I am a little worried about my figure. After being in the countryside, Aix is nearly overwhelming with the number of gastronomic opportunities. We are determined to keep healthy, but I do not know how to go for a run in the middle of a city.
Today our exercise began at eight a.m. when we walked to the bakery for breakfast. The day was jam-packed with similar sorts of exercise. It consisted of meandering through the city center with frequent storefront stops. We ate lunch at a Danish restaurant, Chris bought a new knife, and I some stationary. I gather that we live near two schools, and a university, so there is no lack of youth, nor with shops like Hermes, and Rolex in the neighborhood, well dressed adults of all ages. I am getting plenty of ideas of what to buy.
This afternoon we stopped in a cookie and candy shop with cookies piled in perfect mountains, and decorative tins displayed all the way to the ceiling. We practiced restraint, as Chris chose a orange caramel and I chose an anise nougat to save for dessert.
We also found a tres cool vintage shop, and Chris talked music with the clerk. It was perhaps our most enjoyable, relaxing experience. That is, besides last night, when walking down the street, I noticed “Wisconsin Chedar” as an option at a hamburger joint. I shouted out, “Wisconsin Chedder!” and the young man behind the counter turned around, thinking that I was talking to him, and asked me to repeat what I said. “Nous sommes de Wisconsin, come le Cheddar!” (We are from Wisconsin, like the Cheddar!). Chatting with retirees from Connecticut on the tram was not even close to as heart warming as expressing joy over cheese from my homeland. The guy smiled, in a disarming, natural sort of way, from one cheese lover to another.
We are feeling more and more comfortable in our new neighborhood. So, when we set out looking for ingredients to make our Beet centered dinner, we felt comfortable stopping in three separate shops in our search for Muscadet and Boucheron. If you have no idea what I was looking for, you are not far from what I was feeling at the time. I knew that the first was a kind of wine, and the second a cheese, but beyond that, I had only my limited vocabulary and unlimited encouragement from Chris to guide the search. We eventually did find Muscadet, although it wasn’t until I read this blog post after returning home that I had any idea of it’s merit: Wine Country blog As for Boucheron, I even asked several people at the markets, and no one had a clue about this cheese (this may have something to do with my pronunciation). I thought that it might be goat cheese based on the picture that went with the recipe: on our favorite place to find recipes: food52.com Unfortunately, I have been very scatter brained since entering the city (sensory overload?) so we grabbed some random cheese off the shelf instead. The random cheese turned out to be Saint Nectaire, an uncooked cheese made from cows milk, nothing like chevre, and very smelly.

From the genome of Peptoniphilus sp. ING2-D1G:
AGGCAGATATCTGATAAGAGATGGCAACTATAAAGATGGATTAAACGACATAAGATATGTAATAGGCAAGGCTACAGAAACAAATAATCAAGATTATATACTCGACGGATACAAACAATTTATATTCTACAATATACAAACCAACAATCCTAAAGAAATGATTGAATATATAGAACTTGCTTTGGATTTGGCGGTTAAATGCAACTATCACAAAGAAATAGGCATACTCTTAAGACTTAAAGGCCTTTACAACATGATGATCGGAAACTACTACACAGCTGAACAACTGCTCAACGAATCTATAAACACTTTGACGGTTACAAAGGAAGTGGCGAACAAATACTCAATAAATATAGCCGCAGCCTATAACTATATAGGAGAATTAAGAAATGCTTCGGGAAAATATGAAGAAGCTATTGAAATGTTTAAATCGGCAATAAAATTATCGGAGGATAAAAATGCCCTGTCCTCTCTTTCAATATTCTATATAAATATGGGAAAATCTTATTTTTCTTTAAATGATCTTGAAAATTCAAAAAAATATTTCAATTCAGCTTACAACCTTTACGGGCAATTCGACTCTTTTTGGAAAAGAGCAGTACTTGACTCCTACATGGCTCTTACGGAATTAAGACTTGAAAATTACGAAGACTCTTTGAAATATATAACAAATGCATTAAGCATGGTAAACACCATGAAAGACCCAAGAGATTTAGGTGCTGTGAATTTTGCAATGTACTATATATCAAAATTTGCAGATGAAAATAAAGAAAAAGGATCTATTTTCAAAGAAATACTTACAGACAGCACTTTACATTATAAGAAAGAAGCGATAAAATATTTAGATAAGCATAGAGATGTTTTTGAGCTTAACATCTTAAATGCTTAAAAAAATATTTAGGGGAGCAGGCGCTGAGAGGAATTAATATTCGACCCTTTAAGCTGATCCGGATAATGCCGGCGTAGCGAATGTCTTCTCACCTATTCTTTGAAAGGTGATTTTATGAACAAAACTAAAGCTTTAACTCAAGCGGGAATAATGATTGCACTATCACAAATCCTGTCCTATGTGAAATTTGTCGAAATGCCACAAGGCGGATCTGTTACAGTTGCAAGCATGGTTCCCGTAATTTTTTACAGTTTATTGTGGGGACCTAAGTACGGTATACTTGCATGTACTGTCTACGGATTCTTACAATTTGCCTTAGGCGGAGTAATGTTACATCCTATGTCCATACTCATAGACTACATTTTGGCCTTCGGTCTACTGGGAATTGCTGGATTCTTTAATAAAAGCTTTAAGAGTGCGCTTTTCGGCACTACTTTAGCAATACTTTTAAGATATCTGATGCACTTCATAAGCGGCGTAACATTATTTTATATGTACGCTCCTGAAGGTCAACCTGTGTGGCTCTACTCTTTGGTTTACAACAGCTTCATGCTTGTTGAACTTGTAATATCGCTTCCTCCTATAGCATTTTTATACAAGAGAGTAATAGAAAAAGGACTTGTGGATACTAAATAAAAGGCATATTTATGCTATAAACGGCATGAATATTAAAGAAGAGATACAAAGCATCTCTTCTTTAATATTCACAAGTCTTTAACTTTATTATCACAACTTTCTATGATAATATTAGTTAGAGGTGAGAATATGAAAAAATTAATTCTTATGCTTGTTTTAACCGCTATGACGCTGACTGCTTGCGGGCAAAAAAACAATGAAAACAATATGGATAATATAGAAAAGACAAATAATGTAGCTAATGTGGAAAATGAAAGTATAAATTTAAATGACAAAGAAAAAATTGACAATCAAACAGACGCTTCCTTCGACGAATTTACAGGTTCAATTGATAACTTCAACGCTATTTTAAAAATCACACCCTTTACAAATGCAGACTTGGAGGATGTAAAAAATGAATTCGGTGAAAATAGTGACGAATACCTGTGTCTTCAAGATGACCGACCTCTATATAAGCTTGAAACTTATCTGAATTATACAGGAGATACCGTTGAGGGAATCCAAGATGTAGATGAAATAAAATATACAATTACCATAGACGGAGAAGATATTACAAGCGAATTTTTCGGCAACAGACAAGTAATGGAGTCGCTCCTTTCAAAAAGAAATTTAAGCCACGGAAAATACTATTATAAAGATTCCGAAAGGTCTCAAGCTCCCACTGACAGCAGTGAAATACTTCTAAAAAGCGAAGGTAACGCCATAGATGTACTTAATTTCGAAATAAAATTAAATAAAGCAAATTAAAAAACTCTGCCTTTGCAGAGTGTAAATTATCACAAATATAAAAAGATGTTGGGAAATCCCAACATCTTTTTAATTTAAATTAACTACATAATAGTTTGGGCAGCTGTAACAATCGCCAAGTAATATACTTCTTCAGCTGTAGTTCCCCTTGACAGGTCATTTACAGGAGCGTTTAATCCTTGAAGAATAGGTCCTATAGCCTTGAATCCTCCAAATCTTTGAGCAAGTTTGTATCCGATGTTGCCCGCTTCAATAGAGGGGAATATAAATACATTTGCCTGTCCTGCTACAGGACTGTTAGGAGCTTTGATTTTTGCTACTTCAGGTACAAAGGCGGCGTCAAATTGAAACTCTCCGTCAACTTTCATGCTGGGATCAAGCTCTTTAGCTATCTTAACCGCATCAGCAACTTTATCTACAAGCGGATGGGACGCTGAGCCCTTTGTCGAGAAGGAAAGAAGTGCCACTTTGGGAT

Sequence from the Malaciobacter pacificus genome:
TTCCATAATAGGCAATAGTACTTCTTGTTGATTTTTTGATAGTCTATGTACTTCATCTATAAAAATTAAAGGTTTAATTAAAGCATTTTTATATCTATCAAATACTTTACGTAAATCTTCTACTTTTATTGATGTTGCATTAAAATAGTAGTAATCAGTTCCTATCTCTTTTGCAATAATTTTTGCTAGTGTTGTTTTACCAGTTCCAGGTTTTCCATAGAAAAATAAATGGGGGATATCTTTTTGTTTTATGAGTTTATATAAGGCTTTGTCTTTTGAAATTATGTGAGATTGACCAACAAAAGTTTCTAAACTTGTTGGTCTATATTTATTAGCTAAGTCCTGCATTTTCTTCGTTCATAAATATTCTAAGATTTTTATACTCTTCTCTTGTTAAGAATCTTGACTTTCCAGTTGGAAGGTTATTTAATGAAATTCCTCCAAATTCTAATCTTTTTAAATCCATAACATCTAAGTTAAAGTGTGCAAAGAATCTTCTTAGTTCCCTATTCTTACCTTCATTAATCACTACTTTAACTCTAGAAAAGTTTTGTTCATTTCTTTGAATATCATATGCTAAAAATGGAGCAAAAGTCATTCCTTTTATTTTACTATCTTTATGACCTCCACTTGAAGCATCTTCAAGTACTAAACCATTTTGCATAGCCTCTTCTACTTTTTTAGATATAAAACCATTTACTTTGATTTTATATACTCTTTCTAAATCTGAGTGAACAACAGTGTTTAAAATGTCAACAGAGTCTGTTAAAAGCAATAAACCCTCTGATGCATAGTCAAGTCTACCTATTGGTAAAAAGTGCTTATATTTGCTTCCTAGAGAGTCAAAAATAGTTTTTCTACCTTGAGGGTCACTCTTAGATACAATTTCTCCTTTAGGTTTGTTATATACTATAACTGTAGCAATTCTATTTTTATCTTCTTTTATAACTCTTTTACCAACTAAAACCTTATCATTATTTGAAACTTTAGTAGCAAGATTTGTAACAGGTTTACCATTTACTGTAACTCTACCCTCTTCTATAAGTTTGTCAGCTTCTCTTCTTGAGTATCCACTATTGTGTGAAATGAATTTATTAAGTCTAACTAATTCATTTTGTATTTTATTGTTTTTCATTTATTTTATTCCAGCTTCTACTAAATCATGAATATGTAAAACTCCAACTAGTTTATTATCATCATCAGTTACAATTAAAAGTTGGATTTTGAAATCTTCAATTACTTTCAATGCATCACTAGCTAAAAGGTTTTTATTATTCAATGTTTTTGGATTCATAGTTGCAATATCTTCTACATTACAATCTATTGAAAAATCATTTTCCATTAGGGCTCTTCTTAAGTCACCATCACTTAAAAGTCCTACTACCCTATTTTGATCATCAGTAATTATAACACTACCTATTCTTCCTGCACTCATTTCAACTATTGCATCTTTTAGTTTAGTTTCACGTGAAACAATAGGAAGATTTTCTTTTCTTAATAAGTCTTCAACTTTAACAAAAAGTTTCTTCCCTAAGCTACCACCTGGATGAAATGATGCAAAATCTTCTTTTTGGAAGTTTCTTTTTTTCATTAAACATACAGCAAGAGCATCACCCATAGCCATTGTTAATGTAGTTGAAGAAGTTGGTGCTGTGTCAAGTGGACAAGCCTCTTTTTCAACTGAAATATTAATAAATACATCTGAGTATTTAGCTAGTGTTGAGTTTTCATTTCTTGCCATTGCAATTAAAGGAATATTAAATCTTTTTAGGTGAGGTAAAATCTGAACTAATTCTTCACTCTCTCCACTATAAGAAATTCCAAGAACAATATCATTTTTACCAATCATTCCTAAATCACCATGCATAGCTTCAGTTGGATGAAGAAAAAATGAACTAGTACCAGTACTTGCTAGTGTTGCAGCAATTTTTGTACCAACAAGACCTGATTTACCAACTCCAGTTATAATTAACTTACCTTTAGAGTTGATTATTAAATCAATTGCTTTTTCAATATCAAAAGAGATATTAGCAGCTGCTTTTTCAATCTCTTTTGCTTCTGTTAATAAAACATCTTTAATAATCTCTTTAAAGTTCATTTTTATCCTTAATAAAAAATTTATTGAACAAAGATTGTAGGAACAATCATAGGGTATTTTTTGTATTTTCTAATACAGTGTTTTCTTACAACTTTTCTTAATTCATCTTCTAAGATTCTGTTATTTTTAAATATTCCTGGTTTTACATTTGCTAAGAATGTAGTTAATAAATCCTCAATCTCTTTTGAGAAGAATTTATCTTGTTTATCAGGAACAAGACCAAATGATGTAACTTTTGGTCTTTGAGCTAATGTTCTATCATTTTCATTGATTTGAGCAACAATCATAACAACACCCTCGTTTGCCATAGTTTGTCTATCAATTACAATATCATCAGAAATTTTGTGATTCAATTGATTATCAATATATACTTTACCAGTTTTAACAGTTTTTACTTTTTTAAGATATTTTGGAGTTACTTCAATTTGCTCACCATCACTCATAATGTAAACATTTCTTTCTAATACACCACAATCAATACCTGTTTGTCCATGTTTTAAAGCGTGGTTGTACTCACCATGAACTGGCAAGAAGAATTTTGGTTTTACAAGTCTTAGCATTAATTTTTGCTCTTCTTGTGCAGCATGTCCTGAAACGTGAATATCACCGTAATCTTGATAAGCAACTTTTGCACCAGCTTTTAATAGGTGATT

We cooked up the beets, chard and shallots, lopped off a wedge of the stinky cheese, took the baguette from the oven where it was warming, and hoped for the best. The best turned out to be… pretty good. Beets are available at almost any grocery store here, no matter how small. They come whole, pre-cooked and pre-peeled, in a vacuum sealed plastic covering. I didn’t realize that they were pre-cooked at the time, so it may have had an impact on the recipe. We also did not have beet greens, as the recipe calls for, so I will try the recipe again (probably back in the states), but all in all, it was a new flavor, filling, and enjoyable enough even with smelly cheese.
Weeks ago, we happened upon a blog that was discussing bakeries in Aix, and Chris (for obvious reasons if you check out the cite), really wanted to go to the bakery “Farinoman Fou.” Today, on our 8 a.m. walk, we walked past a few bakeries, waiting for the right one to call out to us, and guess what we saw?
Better description of the store can be found on this blog, where Chris first learned of the place: http://lovelifeeat.com/2012/09/26/the-madman-bread-baker-in-aix-en-provence/